Content type UTI: public.objective-c-source
[DEBUG] Previewing file://localhost/Users/user/src/hello/main.m.
        Content type UTI: public.objective-c-source.
        Generator used: <QLGenerator Text.qlgenerator>
[DEBUG] Loading <QLGenerator Text.qlgenerator>
[DEBUG] Previewing file://localhost/Users/user/src/hello/main.m finished
  • but that didn't work either, probably because the extension of files is overriding its functionality? – LolaRun Apr 29 '14 at 7:38
  • Perhaps. I also can confirm that my Xcode's Info.plist is identical to what was suggested by Bootle, and I am also on stock Xcode 5.0.2. – StvnW Apr 29 '14 at 12:15
  • I didn't quite understand all of your second reply :) You should have told me to go to console and look at the logs. Anyway i have found out new evidences i think the problem will be fixed soon – LolaRun May 6 '14 at 7:07
  • Sorry if that wasn't clear. I've added mention of where to find the logs. – StvnW May 6 '14 at 11:38
4

QuickLook for these types of files works because the file type is specified in Xcode's Info.plist.

In order for QuickLook to use Xcode to quick view these files again in Finder, you'll need to edit Xcode's Info.plist file. This is found by right clicking the Xcode.app file in your Applications and clicking "Show Package Contents". You'll find Info.plist in the Contents folder that opens up.

In the Info.plist file, all of the file types associated with Xcode are listed as "CFBundleTypeExtensions" dictionaries.

Once opening the plist, do a search for <string>h</string> (or the same with 'm'). If it can't be found, you'll need to add it.

Note: At this point, you may want to create a backup of the whole Xcode.app file in case something goes wrong.

Make a copy of Info.plist by alt-dragging it to your Desktop. Open the copy and search for <key>CFBundleExecutable</key>. You'll see </array> on the line above it. Before the </array>, paste in the block of text allowing for a file type to be associated with Xcode (shown below). This block should start and end with <dict> and </dict>, respectively.

For the .h file:

<dict>
        <key>CFBundleTypeExtensions</key>
        <array>
            <string>h</string>
        </array>
        <key>CFBundleTypeIconFile</key>
        <string>c-header_Icon</string>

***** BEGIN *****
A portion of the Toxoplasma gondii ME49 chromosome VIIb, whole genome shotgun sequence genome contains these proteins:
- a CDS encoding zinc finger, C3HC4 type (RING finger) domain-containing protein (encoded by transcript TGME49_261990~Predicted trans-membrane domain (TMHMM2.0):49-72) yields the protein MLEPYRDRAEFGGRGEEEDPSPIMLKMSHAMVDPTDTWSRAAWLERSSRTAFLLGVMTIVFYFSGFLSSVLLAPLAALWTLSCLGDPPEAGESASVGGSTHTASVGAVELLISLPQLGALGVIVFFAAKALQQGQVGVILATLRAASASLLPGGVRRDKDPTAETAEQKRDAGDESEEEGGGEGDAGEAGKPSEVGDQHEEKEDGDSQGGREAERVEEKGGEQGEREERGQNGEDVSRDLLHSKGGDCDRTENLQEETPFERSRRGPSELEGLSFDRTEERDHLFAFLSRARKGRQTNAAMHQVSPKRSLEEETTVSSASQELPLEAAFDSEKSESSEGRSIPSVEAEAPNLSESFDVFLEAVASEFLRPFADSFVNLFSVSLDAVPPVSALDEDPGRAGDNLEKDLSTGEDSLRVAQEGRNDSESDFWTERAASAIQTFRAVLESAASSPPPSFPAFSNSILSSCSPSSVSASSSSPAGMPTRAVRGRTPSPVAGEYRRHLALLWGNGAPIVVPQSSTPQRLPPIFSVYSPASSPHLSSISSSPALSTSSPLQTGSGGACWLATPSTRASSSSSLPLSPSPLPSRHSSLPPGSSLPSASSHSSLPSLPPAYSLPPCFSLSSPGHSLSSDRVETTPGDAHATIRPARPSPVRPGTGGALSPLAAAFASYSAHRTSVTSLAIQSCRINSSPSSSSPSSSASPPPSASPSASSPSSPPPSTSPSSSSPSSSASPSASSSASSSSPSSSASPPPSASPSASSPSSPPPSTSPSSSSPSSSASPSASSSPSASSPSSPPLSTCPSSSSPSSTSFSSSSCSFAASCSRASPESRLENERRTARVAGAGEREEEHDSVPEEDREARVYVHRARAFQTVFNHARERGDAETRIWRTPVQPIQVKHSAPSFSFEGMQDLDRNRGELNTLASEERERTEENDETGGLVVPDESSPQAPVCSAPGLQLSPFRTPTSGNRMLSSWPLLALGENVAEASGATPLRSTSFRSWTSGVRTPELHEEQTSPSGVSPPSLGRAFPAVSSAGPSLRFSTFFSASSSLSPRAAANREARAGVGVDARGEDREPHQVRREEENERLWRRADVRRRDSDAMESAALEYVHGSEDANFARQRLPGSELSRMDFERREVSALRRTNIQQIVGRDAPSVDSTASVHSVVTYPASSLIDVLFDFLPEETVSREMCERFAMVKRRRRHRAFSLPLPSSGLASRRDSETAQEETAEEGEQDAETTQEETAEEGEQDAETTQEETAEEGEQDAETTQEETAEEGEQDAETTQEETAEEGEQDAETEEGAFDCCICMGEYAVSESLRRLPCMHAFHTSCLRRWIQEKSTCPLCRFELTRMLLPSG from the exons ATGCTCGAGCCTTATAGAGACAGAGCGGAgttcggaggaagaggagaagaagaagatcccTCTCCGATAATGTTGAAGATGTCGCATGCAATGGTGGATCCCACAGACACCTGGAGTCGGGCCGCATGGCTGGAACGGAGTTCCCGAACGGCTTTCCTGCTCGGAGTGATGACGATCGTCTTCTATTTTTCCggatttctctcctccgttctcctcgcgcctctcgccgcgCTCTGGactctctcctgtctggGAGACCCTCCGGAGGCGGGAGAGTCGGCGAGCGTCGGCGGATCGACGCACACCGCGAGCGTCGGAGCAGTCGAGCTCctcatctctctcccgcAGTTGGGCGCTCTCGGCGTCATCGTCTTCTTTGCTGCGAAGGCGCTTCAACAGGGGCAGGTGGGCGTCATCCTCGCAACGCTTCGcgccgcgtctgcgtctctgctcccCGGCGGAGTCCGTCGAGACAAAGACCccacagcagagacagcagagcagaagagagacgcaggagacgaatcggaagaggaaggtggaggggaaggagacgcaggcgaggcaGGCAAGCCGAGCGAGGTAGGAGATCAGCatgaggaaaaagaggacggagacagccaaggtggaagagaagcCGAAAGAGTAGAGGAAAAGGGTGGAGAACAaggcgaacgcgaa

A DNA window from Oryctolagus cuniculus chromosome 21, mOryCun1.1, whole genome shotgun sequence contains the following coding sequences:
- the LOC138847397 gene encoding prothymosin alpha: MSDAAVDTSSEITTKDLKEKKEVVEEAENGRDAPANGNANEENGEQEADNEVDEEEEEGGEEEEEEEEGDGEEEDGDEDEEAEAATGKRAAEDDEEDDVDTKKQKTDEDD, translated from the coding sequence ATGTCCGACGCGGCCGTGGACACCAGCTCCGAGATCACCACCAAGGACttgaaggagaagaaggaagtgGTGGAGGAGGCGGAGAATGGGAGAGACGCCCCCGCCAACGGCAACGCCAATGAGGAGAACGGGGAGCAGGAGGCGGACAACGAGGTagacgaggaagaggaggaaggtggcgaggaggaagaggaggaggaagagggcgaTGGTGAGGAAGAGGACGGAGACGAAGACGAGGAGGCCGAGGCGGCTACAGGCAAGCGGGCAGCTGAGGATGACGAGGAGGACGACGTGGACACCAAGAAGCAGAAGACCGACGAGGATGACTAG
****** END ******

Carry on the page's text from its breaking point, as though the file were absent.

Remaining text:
<key>CFBundleTypeName</key>
        <string>C Header Source</string>
        <key>CFBundleTypeRole</key>
        <string>Editor</string>
        <key>LSIsAppleDefaultForType</key>
        <true/>
        <key>LSItemContentTypes</key>
        <array>
            <string>public.c-header</string>
        </array>
</dict>

For the .m file:

<dict>
    <key>CFBundleTypeExtensions</key>
    <array>
        <string>m</string>
    </array>
    <key>CFBundleTypeIconFile</key>
    <string>objective-c-source_Icon</string>
    <key>CFBundleTypeName</key>
    <string>Objective-C Source</string>
    <key>CFBundleTypeRole</key>
    <string>Editor</string>
    <key>LSIsAppleDefaultForType</key>
    <true/>
    <key>LSItemContentTypes</key>
    <array>
        <string>public.objective-c-source</string>
    </array>
</dict>

Once this is done, you should be able to copy the edited Info.plist back into the Xcode.app Contents folder. Sometimes, apps don't like you editing their plists and decide not to work afterwards. If this is the case, just restore from the copy you (should have) made earlier.

This can be replicated with any application and any filetype. If there's a better way to do this perhaps by changing/setting some preferences in Xcode, it'd be good to know.

  • wow, very important information. Thanks a lot. But when i opened the plist, as a text, it contained a lot of garabage along with recognized characters, meaning it's not xml formatted. And if you open it as a plist you don't find the "CFBundleTypeExtensions", instead you can find the "CFBundleDocumentTypes", among the list i was able to find "item16(C header source)" including the CFBundleTypeExtensions "h", and another "item 22 (Objective-c source)" including the "m" value. This is XCode 5.0.2. So i think it's still not corrupt. Thanks a lot though, i hope this helps. – LolaRun Apr 16 '14 at 10:32
  • 1
    I forgot that TextEdit won't open plist files. By default they're opened by Xcode itself but not in an XML looking format. I use TextWrangler for all text files, plists and other formats alike. You will be able to open the plist in the format I mentioned in my answer by using TextWrangler or another text editor like it, such as an editor designed to edit code. TextWrangler, however, is free to use and I'd recommend it. You can find it here: barebones.com/products/textwrangler – Bootle Apr 16 '14 at 15:41
  • yeah i can see it in xml format now, thanks a lot. I already had textwrangler btw :) . Anyway, like i stated earlier, and as i now was able to see literally what's written in xml format, i can confirm that i already have what you're suggesting to insert. So the problem must be elsewhere. Thanks a lot though for your big effort, i'm grateful. – LolaRun Apr 17 '14 at 8:02